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## Teacher to Student ratio

This topic has 5 expert replies and 2 member replies
kobel51 Master | Next Rank: 500 Posts
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#### Teacher to Student ratio

Tue Feb 25, 2014 8:49 am
Elapsed Time: 00:00
• Lap #[LAPCOUNT] ([LAPTIME])
If the ratio of the number of teachers to the number of students is the same in School District M and School District P, what is the ratio of the number of students in School District M to the number of students in School District P?

1) There are 10,000 more students in School District M than there are in School District P.

2) The ratio of the number of teachers to the number of students in School District M is 1 to 20.

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Patrick_GMATFix GMAT Instructor
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Tue Feb 25, 2014 9:01 am
To get sufficiency, we need the ratio of total student & teacher populations from one district to the next. For instance if we learn that District M has 10 times the population of district P, we'll know that M has 10 times as many students and 10 times as many teachers.

The full solution below is taken from the GMATFix App.

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Bill@VeritasPrep GMAT Instructor
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Tue Feb 25, 2014 9:31 am
kobel51 wrote:
If the ratio of the number of teachers to the number of students is the same in School District M and School District P, what is the ratio of the number of students in School District M to the number of students in School District P?

1) There are 10,000 more students in School District M than there are in School District P.

2) The ratio of the number of teachers to the number of students in School District M is 1 to 20.
From the stem: TM/SM = TP/SP, and we need SM/SP

1) SM = SP + 10,000, but that leaves many possibilities. Insufficient.

2) TM/SM = 1/20 (which also equals TP/SP). Still insufficient; TP and SP could be equal, or one or the other could be greater.

Together: Still insufficient. You could have TM= 100, SM = 2,000 and TP=600, SP=12,000, which would give you SM/SP = 2000/12000 = 1/6. You could also have TM=1,000, SM=20,000 and TP=1500, SP = 30,000, giving you SM/SP = 20,000/30,000 = 2/3. Still insufficient.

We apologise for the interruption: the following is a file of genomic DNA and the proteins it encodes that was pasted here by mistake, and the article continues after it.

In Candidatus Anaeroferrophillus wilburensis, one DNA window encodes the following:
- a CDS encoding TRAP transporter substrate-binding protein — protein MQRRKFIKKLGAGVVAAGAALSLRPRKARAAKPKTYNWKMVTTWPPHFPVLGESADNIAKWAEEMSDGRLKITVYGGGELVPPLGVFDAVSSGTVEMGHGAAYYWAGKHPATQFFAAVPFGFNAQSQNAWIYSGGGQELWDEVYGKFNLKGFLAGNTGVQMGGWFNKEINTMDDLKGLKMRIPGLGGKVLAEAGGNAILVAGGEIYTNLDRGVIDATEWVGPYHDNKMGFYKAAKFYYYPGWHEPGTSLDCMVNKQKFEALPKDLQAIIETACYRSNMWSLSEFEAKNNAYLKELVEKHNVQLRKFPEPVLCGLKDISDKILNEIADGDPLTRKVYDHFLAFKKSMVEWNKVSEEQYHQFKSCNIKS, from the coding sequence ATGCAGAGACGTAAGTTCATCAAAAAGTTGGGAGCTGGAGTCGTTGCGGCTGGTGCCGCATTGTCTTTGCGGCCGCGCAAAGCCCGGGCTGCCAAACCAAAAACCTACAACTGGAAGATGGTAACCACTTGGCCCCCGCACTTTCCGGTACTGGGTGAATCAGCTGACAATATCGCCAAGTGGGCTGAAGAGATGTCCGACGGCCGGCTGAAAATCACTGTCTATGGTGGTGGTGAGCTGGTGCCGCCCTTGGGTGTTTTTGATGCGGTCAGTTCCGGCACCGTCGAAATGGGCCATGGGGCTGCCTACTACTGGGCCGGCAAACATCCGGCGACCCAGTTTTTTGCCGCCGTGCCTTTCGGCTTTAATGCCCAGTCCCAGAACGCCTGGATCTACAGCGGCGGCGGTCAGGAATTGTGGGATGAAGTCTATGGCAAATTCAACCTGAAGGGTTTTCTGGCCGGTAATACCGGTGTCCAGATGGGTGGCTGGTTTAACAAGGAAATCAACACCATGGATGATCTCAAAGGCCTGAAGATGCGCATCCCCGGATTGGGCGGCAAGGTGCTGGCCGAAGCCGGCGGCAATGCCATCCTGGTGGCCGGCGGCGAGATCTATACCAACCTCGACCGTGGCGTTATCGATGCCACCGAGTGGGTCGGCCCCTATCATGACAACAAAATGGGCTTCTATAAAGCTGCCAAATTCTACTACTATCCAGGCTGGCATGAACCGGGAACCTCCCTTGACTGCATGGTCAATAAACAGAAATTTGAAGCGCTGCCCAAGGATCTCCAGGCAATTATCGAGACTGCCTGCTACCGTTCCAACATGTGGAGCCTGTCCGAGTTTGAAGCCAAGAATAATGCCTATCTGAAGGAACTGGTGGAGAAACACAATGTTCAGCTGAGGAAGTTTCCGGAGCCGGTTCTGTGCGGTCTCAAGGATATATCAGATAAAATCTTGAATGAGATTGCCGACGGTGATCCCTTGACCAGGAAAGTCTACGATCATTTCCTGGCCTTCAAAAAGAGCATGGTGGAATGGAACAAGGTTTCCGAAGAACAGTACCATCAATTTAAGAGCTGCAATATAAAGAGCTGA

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Tue Feb 25, 2014 10:09 am
Quote:
If the ratio of the number of teachers to the number of
students is the same in School District M and School
District P, what is the ratio of the number of students
in School District M to the number of students in
School District P ?

(1) There are 10,000 more students in School
District M than there are in School District P.

(2) The ratio of the number of teachers to the
number of students in School District M is
1 to 20.
Each district has the same teacher-student ratio.
Statement 2 implies that, in each district, the number of teachers is 1/20 of the number of students.
The following cases satisfy BOTH statements.

CASE 1:

_________________P_____________M

Students_______2000________12000

Teachers_______100___________600

Here, the student ratio = 2000:12000 = 1:6.

CASE 2:

__________________P_____________M

Students_______10000________20000

Teachers________500__________1000

Here, the student ratio = 10000:20000 = 1:2.

Since different student ratios are possible, the two statements combined are INSUFFICIENT.

The correct answer is E.

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jeph86 Junior | Next Rank: 30 Posts
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Fri Sep 18, 2015 9:09 am
because the prompt says that the ration for each district are equal, does that mean the ration student to student should be 1:1.

DS is still confusing me!!

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Rich.C@EMPOWERgmat.com Elite Legendary Member
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Fri Sep 18, 2015 10:15 am
Hi jeph86,

The ONLY way that a ratio would be 1:1 would be if there were the same NUMBER of teachers and NUMBER of students. That is NOT what prompt states - it states that the two RATIOS (for the two Districts) is the same.

For example, if the ratio is 1:2 in District M, then it is also 1:2 in District P. This does NOT mean that the two Districts have the same numbers of teachers and students, just the same RATIOS.

Using this same example, District M could have 1 teacher and 2 students, while District P could have 100 teachers and 200 students (1:2 and 100:200 are the SAME RATIO) - so the specific NUMBERS involved could vary significantly.

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jeph86 Junior | Next Rank: 30 Posts
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Fri Sep 18, 2015 11:41 am
Hi Rich,

so in order for the information to be sufficient combine, district M and P should have the same ratio which be choice C instead of E?

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Fri Sep 25, 2015 11:14 am
jeph86 wrote:
Hi Rich,

so in order for the information to be sufficient combine, district M and P should have the same ratio which be choice C instead of E?
Yup, you've got it!

For instance, suppose our ratio is 3:4, which means we can write it as 3x : 4x. If we add 9 of the first thing and 12 of the second, we'll have (3x + 9) : (4x + 12), or 3(x + 3) : 4(x + 3), so our ratio stays the same!

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